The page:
Territory Stories

Parliamentary record : Part I debates (27 February 1985)



Parliamentary record : Part I debates (27 February 1985)


Debates for 4th Assembly 1983 - 1987; ParliamentNT; Parliamentary Record; 4th Assembly 1983 - 1987




Made available by the Legislative Assembly of the Northern Territory





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Northern Territory Legislative Assembly

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Attribution International 4.0 (CC BY 4.0)

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Legislative Assembly of the Northern Territory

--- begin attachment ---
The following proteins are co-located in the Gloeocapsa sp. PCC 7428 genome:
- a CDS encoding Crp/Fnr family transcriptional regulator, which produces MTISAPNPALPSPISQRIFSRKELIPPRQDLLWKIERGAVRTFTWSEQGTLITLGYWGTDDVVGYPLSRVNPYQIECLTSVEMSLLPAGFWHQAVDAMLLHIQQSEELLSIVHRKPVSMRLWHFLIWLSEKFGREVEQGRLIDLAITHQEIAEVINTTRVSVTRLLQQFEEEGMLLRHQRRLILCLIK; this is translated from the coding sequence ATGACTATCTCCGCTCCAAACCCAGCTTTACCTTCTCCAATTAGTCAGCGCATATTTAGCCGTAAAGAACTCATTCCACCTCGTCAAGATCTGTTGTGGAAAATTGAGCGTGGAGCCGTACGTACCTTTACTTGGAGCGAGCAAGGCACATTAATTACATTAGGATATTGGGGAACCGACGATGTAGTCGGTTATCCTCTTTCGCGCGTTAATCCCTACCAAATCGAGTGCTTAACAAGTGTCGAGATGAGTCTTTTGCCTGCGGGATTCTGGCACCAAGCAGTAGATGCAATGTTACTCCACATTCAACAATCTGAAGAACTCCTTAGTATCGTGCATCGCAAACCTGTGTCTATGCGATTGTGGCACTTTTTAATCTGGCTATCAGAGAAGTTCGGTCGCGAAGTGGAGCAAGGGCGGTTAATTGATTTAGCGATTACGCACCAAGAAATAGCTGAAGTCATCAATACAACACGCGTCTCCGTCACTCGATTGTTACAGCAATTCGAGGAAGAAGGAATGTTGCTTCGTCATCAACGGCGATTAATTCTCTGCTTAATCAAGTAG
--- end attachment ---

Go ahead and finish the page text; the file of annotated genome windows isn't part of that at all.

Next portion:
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DEBATES - Wednesday 27 February 1985 sitting for library purposes. The permission expressly forbade the use of sound. I also advise honourable members that tomorrow morning the government photographer will take official photographs of the Assembly in session, and a group photograph will be taken, at lunch. ADJOURNMENT Mr HANRAHAN (Leader of Government Business): Mr Speaker, I move that the Assembly do now adjourn. Mr VALE (Braitling): Mr Speaker, in tonight's adjournment debate I would like to pay tribute to a former resident of central Australia, the late John Gorey of Yambah Station. John was born in Tennant Creek on 16 October 1942 and died in Canada on 27 November 1984. He was educated first in.Alice Springs and later completed his education at Scotch College and then Urrbrae. Agricultural College in Adelaide. The death of his father in the early 1960s placed a huge responsibility on John's shoulders. It was a responsibility which he took in his stride and, under his management and initiative, Yambah became one of central Australia's best run and most improved pastoral properties. It was because of these improvements thatYambah Station became one of the first properties in the Northern Territory to convert to perpetual leasehold. During the last 20 years, John, with the s.upport of his wife, Nancye, and his family, devoted much of his time and energy to developing a shorthorn cattle stud which was founded on Yambah. It was his belief that locallyproduced stud bulls would more readily adapt to Territory conditions, thus giving the locally-produced bulls an advantage over their southern and imported counterparts. His shorthorn stud received the benefit of some outstanding sires and many thousands of dollars were invested in the best that the country could offer. On many occasions, John met the challenge from Australia's leading shorthorn stud breeders to acquire the very best of top sires and bring them to central Australia. At the time of his death, he was supplying over 300 bulls yearly throughout the Northern Territory to cattle stations. The development of his shorthorn stud was something which had never been done within the Northern Territory. In recent years, stud bulls fromYambah Station have been purchased by such leading Australian studs as Gundabri and Kelso Park. Purchases by thes.e properties confirmed that John Gorey and Yambah Station were producing some of the best bulls in Australia. Althnugh shorthorns were his first interest, John had a great appreciation of the value and the potential of other breeds of cattle. He was one of the first cattlemen in Australia to use charolais and chianina. In recent years, John Gorey judged the shorthorn and chianina cattle in the Royal Brisbane Exhibition, and the Royal Adelaide, Royal Perth and Royal Sydney Shows. The judging of these shows bears testimony to the fact that cattlemen all around Australia believed John Gorey to be one of Australia's leading cattlemen. His last judging was in 1984, at the Royal Adelaide and at the Royal Brisbane shows. It was his penchant for innovation, improvement and development of beef cattle that took him to Canada in November 1984. He saw the need for new bloodlines in the shorthorn breed in Australia and, having studied the breeding operations and trends overseas, decided to take the initiative himself in seeking this new bloodline. 75

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